Birding the prairie involves a lot of this:and this:and yet again, this:Whew! Wren made it, safe and sound.
"Save the scope," was the most often heard comment. I guess clothes and skin are cheaper to repair or replace.
Even trip leaders are not spared the ordeal of climbing over, under, or through barbed wire fences. Here, Julie and Paulette "open the gate" for Bill.Once across the fence line, you find yourself outstanding in your field,
birding away, joined by the occasional nosy neighbors.
Just remember, when the birding's done, you still have to cross that fence to get back home.Not all North Dakota birding involves hazardous fence crossings. Sometimes, you hike a half mile or so along a lake, buffeted by wind and rain.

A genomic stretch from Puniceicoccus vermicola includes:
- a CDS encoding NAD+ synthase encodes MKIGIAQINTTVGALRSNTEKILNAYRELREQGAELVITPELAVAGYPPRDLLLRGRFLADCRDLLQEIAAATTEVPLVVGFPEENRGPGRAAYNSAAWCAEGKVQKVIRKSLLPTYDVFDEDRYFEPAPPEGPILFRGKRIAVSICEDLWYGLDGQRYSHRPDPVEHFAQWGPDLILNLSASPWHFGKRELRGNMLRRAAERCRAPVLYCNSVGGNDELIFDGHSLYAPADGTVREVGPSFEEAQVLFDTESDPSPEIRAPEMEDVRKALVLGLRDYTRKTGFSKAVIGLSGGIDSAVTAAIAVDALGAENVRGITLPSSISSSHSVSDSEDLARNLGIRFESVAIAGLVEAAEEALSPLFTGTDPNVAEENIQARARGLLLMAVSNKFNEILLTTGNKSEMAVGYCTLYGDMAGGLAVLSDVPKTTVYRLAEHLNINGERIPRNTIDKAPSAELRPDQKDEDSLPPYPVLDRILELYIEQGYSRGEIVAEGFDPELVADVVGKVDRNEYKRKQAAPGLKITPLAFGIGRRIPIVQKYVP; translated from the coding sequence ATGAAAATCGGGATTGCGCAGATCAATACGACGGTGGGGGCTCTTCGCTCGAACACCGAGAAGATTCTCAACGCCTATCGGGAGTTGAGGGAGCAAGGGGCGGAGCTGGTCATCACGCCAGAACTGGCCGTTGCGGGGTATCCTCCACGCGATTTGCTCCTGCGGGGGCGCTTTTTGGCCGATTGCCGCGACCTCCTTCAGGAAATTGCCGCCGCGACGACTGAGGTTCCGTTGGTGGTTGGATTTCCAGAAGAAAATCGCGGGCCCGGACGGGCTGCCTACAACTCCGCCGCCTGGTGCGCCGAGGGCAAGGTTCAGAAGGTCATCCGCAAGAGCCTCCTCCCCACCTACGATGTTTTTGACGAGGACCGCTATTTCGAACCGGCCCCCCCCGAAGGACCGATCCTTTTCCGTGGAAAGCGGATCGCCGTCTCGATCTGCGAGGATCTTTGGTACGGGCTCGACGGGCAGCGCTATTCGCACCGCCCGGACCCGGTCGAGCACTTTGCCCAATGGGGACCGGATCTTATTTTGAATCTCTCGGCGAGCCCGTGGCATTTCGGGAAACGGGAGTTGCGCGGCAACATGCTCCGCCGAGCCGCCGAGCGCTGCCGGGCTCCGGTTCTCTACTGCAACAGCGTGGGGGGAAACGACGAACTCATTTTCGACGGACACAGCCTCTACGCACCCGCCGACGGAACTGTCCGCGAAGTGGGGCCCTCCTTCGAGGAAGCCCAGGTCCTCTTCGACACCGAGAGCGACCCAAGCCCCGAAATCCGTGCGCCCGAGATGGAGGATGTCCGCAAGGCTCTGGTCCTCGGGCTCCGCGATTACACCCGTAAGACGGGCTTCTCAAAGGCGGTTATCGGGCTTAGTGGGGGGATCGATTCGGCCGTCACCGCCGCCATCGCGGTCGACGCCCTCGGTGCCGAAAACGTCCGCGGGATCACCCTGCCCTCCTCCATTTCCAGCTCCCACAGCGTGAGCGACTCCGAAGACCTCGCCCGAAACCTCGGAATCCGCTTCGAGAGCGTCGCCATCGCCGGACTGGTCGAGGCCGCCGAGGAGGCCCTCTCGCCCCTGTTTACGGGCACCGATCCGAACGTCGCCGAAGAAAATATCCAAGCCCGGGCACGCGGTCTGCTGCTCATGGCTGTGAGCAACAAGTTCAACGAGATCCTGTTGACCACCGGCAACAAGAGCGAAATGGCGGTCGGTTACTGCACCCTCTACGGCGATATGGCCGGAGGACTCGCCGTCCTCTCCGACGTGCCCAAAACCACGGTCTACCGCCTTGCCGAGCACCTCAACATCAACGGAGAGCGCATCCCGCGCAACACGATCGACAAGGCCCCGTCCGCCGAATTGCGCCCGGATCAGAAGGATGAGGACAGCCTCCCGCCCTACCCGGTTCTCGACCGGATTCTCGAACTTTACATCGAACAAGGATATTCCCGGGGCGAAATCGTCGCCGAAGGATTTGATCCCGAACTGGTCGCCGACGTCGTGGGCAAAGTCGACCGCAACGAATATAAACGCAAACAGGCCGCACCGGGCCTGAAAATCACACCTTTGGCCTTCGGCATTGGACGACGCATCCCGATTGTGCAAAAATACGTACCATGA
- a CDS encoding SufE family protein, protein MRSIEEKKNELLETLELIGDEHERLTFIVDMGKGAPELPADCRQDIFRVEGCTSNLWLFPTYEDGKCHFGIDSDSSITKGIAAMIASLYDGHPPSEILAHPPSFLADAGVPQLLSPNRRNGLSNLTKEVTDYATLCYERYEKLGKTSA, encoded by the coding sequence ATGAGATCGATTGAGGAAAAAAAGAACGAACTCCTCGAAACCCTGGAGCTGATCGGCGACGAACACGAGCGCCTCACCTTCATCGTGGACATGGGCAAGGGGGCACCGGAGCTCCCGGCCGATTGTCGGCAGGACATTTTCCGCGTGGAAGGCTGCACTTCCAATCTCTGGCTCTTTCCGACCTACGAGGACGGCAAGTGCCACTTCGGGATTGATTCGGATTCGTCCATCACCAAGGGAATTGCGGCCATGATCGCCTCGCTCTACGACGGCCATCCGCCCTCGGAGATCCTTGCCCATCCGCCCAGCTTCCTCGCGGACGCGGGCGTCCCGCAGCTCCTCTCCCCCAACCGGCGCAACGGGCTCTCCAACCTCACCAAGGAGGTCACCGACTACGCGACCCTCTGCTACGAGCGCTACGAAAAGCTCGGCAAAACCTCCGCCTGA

Or, you simply stop your vehicle in the middle of the road, and enjoy the view.
Just watch out for "rush hour."
One of the funniest sights on the prairie are the street signs, a consequence of the 9-1-1 system. All the roads had to be named, so in a nod toward efficiency, we have a network of "streets" and "avenues."Shouldn't there be a delicatessen, a Chinese restaurant, or a bodega at 22nd St and 22nd Ave?
Some of the day's best birding was here, at the intersection of 44th St and 31st Ave.
And here it was at 42nd St and 32nd Ave. that I had two life-altering experiences. Not only did I see my first ever Clark's Grebe, but also it was here that I became "Prairie Woman."
Next up: Little homes on the prairie